The Inspiring Story Of The Astronaut Who Was Rejected By NASA 15 Times Before Finally Reaching The Skies

The Inspiring Story Of The Astronaut Who Was Rejected By NASA 15 Times Before Finally Reaching The Skies

VIVIAN GIANG JUL. 17, 2013, 8:58 PM 1,269 5


In 1998, Clayton Anderson was a 29-year-old aerospace engineer who wanted to fulfill his childhood dream of going to space. One agency was stopping him from getting there: NASA. The government agency had rejected Anderson’s application for its astronaut training program 15 times. But Anderson is one of those people whose dogged perseverance is inspiring.  Anderson didn’t feel depressesd after getting yet another rejection letter from NASA. He said he actually felt “hope” whenever he received one: “Most applicants receive postcards; a letter sent on stationary meant something.” But so many rejections after so many years can wear on a man, and Anderson decided that his 16th attempt would be his last one. Fortunately, that last attempt was all he needed. In August of 1998, Anderson reported for training, which included “numerous scientific and technical briefings, intensive instruction in Shuttle and International Space Station (ISS) systems, physiological training, ground school to prepare for T-38 flight training, as well as learning water and wilderness survival techniques.” In 2007, Anderson boarded the Space Shuttle Atlantis for a trip to the International Space Station as a flight engineer on his father’s birthday and returned to earth five months later on his wedding anniversary. Three years later, he went to space a second time as a mission specialist on STS-131. Anderson is the first and only astronaut from Nebraska and has logged 167 days in space, including more than 38 hours in spacewalks. You can read his expedition journals here. In January of 2013, the 54-year-old retired from NASA and is now turning his attention to education. David Hendee writes at the World-Herald that Anderson has opportunities at the University of Nebraska at Omaha and Iowa State University’s aerospace engineering program. If this story doesn’t embody the “never give up” motto, we’re not sure what does. Below is one of Anderson’s rejection letters featured in the book “Other People’s Rejection Letters“:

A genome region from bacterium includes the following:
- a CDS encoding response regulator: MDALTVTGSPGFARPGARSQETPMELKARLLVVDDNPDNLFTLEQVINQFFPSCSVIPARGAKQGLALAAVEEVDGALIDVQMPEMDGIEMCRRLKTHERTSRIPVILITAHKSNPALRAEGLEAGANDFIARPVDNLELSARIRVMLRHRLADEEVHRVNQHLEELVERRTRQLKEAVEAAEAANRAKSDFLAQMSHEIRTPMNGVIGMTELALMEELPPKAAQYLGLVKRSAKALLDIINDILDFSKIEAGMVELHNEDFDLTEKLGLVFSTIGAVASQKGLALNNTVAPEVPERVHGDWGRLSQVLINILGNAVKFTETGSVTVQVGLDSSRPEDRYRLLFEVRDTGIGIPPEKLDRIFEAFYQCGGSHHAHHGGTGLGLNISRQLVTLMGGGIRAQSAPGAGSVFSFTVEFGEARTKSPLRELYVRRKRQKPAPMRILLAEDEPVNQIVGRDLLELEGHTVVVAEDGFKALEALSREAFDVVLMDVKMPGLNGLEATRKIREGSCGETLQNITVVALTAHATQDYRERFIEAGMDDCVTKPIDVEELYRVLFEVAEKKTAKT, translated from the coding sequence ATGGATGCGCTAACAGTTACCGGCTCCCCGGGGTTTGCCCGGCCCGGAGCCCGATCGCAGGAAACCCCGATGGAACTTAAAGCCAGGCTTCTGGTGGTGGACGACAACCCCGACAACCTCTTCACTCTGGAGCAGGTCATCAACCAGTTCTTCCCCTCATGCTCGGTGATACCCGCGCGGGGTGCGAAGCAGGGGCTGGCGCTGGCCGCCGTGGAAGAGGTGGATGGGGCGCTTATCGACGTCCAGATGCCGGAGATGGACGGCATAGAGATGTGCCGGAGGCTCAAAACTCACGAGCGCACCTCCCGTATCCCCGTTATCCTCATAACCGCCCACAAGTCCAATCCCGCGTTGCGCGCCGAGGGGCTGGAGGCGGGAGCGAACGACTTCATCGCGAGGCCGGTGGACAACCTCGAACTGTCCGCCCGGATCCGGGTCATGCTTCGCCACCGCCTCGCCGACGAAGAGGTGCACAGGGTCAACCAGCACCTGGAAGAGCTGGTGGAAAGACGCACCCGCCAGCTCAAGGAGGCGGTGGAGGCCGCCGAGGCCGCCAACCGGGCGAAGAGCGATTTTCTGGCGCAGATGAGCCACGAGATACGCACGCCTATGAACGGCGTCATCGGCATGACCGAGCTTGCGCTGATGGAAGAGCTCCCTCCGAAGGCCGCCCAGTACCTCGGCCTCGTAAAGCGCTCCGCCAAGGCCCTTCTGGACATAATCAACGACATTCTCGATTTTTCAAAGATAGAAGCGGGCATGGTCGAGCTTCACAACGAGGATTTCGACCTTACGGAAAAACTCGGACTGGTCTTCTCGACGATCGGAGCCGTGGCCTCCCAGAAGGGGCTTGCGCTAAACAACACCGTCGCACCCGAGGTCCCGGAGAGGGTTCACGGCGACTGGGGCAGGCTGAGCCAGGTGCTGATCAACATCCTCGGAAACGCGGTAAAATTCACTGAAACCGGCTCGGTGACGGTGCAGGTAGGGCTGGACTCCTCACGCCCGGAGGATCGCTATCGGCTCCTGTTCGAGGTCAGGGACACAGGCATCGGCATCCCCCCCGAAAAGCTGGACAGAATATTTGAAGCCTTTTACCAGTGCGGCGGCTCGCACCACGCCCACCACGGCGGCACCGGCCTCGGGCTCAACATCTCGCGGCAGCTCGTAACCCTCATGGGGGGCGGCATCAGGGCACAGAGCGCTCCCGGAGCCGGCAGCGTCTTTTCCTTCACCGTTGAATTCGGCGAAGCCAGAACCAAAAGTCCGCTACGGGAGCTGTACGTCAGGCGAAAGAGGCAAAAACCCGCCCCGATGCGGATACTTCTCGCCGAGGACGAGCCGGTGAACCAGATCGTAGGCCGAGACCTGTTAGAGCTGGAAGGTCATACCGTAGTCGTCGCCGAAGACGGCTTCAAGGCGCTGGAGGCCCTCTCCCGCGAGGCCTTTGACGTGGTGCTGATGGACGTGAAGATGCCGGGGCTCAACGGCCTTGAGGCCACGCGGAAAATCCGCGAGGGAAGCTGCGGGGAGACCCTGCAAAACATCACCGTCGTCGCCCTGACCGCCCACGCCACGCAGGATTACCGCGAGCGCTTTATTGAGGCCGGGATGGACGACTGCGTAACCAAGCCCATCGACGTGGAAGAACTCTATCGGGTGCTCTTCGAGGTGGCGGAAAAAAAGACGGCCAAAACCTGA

Surprises Are the New Normal; Resilience Is the New Skill

Surprises Are the New Normal; Resilience Is the New Skill

by Rosabeth Moss Kanter  |  10:00 AM July 17, 2013